Taking a trip down memory lane, with the television blog really produced some nostalgic, ‘flashback Friday’ vibes and allowed me to reflect on my media consumption in the motherland (South Africa); during which I realised that my experience was completely different to most of my class mates. This really shocked me as I had assumed that everyone’s childhood experience of TV was the same as mine; this comparison resurfaced in the regulation topic as I found that my parents rules regarding my media consumption was similar to many conservative Australian families, and I found comfort in this connection with my Australian peers.

The NBN topic really hit home for me as I wasn’t aware of the campaign, though the government produced advertisements had me longing for the magical new network, an examination of my families current media use, and further research, opened my eyes to the negative effects more access would have on our quality family time. The multitasking topic really tied into a lecture I had the week before in another subject, with a good starting point I emerged myself in all the research and found that my multitasking was really affecting my productivity. As a result I assessed my current study and multitasking habits and have done a 180, completely changing the way I spend my time, and as a result I have more free time, or more time to blog.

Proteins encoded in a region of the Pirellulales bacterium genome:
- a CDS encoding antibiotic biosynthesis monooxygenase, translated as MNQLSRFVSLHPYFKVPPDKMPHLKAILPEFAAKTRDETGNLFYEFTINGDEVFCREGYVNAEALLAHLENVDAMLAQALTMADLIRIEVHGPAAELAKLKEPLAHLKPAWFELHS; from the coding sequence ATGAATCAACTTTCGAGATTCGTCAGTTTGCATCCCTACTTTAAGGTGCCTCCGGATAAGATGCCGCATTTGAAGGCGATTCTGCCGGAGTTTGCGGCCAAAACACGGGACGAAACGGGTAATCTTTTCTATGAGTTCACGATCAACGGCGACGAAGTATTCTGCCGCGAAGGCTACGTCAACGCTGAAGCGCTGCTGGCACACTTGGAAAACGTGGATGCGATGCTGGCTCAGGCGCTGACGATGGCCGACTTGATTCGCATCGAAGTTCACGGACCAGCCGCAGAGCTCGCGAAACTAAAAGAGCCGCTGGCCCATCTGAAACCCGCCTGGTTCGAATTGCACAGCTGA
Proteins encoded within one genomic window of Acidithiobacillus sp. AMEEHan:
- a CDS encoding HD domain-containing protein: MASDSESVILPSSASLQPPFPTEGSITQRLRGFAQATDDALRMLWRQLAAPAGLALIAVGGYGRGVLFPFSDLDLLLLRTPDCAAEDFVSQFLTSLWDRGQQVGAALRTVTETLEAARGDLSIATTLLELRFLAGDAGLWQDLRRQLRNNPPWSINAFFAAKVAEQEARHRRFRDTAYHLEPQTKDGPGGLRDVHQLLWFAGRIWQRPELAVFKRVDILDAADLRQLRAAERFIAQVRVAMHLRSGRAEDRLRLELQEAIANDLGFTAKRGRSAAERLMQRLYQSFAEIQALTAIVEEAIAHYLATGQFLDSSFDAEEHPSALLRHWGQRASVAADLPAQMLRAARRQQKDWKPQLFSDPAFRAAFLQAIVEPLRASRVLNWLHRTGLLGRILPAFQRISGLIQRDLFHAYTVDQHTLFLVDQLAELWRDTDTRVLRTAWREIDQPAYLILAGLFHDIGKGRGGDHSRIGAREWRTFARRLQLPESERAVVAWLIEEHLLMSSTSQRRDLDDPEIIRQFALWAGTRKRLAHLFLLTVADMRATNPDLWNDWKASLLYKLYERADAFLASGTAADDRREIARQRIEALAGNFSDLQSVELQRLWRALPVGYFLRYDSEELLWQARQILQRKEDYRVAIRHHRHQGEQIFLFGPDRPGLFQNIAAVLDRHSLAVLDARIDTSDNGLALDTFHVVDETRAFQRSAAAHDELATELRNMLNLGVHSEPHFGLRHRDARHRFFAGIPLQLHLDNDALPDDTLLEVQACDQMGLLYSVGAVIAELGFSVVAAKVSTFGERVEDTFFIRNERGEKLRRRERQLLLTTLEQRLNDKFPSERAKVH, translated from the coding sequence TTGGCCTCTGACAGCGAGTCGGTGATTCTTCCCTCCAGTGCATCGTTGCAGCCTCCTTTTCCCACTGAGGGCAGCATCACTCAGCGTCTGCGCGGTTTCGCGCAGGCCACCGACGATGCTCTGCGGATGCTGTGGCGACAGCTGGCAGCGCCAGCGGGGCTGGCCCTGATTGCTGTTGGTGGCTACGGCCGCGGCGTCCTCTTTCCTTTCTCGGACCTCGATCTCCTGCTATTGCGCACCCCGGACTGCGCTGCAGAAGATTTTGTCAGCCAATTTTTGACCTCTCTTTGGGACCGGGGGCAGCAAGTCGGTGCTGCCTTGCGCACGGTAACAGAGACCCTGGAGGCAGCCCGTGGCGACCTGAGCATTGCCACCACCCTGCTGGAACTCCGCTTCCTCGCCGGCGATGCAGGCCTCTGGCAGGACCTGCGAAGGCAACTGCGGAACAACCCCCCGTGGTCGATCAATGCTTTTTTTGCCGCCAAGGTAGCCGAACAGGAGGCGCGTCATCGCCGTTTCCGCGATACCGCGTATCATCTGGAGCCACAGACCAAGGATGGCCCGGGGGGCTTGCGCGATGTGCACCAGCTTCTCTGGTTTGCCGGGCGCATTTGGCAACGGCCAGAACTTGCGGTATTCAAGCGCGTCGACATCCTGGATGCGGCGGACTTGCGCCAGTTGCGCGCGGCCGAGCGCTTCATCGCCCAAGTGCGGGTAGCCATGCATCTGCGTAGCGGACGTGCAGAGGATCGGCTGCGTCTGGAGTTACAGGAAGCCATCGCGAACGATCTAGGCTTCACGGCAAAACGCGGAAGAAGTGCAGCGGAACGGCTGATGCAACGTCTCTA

Throughout my blog I tried to take a holistic approach, offering both sides of the topic and at some points offering solutions or suggesting additional research about the topic. Consistency within a blog is key and each week I aimed to post around the same time, however , as it always does, life got in the way a few times. This is definitely something that I will work on in the future, especially during the summer, as I plan to continue blogging and produce and follow my own topics. After all gaining viewers is about the content and the regularity, hopefully after a summer of blogging practise I will come back with a few new viewers. Overall this experience has been crucial in not only my the exploration of topics for my major project for this subject but will also be a source of consideration for future research for my masters; the experience has opened my eyes to the effects audience, media and place have not only in our daily lives but in our online and offline identities. This blog will continue for the rest of this subject as I log and note down steps and questions regarding the major project; so it’s not over yet stay tuned for the final projects and future blogs.